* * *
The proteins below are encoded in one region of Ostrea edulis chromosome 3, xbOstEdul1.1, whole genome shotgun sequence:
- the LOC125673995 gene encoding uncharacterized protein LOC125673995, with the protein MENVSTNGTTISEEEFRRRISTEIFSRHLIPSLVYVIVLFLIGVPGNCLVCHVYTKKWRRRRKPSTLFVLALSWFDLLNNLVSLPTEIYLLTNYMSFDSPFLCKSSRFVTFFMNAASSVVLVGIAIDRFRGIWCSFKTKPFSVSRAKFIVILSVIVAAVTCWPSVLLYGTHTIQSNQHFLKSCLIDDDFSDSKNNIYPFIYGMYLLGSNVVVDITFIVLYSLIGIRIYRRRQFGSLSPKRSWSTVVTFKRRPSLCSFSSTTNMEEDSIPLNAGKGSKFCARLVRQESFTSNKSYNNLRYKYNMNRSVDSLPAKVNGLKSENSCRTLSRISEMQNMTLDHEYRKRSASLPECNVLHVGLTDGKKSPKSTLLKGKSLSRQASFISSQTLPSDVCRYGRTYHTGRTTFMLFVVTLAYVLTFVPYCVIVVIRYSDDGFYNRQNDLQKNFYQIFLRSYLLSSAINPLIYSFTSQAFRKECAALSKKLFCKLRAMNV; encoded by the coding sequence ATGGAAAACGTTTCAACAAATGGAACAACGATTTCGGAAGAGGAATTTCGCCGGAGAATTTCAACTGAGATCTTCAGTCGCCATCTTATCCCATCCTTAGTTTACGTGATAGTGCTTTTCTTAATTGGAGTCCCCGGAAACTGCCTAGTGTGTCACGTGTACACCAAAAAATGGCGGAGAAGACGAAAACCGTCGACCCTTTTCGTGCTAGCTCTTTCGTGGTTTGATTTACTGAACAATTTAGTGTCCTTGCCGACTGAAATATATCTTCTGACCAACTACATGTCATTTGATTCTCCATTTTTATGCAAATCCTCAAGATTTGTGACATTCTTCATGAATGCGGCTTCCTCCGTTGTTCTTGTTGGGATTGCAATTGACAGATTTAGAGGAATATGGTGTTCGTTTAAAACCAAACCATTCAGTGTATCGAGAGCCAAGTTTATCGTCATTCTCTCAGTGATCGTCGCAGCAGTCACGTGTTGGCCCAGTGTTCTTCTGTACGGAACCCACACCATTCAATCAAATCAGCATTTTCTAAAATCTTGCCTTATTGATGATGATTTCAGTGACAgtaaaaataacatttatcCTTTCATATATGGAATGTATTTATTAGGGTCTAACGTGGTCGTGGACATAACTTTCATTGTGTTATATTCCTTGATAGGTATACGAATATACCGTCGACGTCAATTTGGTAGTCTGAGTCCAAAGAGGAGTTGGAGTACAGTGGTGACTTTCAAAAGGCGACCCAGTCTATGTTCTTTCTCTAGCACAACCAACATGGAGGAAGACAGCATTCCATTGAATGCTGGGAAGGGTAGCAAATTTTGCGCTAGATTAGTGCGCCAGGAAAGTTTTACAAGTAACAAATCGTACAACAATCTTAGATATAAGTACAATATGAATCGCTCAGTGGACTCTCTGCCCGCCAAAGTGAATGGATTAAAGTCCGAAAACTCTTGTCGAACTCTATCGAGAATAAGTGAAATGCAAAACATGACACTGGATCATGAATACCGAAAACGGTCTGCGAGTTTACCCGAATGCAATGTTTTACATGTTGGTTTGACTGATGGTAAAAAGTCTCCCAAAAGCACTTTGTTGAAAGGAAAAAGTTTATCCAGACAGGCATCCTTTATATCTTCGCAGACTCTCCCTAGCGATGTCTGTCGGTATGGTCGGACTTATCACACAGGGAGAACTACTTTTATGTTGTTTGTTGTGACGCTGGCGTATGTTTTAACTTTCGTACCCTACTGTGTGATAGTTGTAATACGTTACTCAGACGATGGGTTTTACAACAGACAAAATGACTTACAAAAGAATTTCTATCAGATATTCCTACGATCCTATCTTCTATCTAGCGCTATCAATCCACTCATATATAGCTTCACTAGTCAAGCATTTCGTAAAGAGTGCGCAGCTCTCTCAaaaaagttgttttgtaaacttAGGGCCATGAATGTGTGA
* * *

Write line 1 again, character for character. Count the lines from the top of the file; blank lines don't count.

The proteins below are encoded in one region of Ostrea edulis chromosome 3, xbOstEdul1.1, whole genome shotgun sequence: